Senate set to approve self-driving cars for US roadways

Senate set to approve self-driving cars for US roadways
Credit: Tesla

The US Senate today announced it had reached an agreement internally concerning self-driving car technology. The Senate is expected to pass legislation on October 4th that would clear regulations and restrictions for manufacturers, in essence providing a clear path to putting driverless cars on the road.

The House passed legislation this summer in a bipartisan effort to ensure the US remains at the cutting-edge of driverless car development. Senate Commerce Committee Chairman John Thune and Senator Gary Peters told The Hill:

Ultimately, we expect adoption of self-driving vehicle technologies will save lives, improve mobility for people with disabilities, and create new jobs

It’s expected that the Senate bill will feature the same language as the House bill, indicating directives for manufacturers allowing them to field up to 25,000 vehicles initially, and upon proving that AI-powered vehicles are at least as safe as human-driven cars, an increase to 100,000 thereafter. This paves the way for millions of autonomous vehicles to be on the roadways within a couple of years.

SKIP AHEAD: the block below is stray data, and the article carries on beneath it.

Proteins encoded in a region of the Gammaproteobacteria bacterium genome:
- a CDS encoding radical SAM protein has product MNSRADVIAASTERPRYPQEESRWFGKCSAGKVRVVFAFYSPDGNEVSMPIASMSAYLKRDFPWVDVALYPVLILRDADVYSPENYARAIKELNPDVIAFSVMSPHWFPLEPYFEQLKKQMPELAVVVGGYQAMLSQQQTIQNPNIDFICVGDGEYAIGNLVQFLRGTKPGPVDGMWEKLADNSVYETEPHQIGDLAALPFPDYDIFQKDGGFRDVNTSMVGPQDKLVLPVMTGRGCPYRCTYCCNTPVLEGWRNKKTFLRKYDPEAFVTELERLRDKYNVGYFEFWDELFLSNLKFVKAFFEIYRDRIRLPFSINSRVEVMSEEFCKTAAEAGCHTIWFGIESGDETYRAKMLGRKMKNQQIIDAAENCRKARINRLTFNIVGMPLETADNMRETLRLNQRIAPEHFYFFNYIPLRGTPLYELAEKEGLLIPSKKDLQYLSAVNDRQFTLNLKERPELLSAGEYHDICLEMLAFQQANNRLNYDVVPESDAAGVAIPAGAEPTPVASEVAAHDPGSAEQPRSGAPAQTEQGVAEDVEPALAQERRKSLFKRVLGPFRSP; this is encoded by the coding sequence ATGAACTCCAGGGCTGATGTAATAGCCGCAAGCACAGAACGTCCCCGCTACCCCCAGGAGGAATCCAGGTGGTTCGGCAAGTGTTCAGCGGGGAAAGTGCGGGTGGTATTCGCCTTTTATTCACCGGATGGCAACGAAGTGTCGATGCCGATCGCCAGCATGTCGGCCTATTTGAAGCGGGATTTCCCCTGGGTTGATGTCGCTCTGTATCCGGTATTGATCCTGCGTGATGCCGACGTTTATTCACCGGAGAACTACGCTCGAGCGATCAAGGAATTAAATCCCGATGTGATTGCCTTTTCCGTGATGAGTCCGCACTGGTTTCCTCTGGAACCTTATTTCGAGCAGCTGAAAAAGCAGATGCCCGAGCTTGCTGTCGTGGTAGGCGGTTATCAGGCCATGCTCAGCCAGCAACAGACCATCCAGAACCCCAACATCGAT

Language in both bills seems to suggest that states will still be in control of licensing and registration, but little else.

Earlier this year the the US Department of Transportation, in conjunction with the National Highway Traffic Safety Administration, released its updated guidelines for self-driving cars. In the document, a series of safety considerations are provided to manufacturers with explicit mention that State governments should not regulate self-driving cars:

NHTSA strongly encourages States not to codify this Voluntary Guidance (that is, incorporate it into State statutes) as a legal requirement for any phases of development, testing, or deployment of ADSs. Allowing NHTSA alone to regulate the safety design and performance aspects of ADS technology will help avoid conflicting Federal and State laws and regulations that could impede deployment.

The US continues to throw its full support behind driverless cars as we inch ever-closer to the world of tomorrow.

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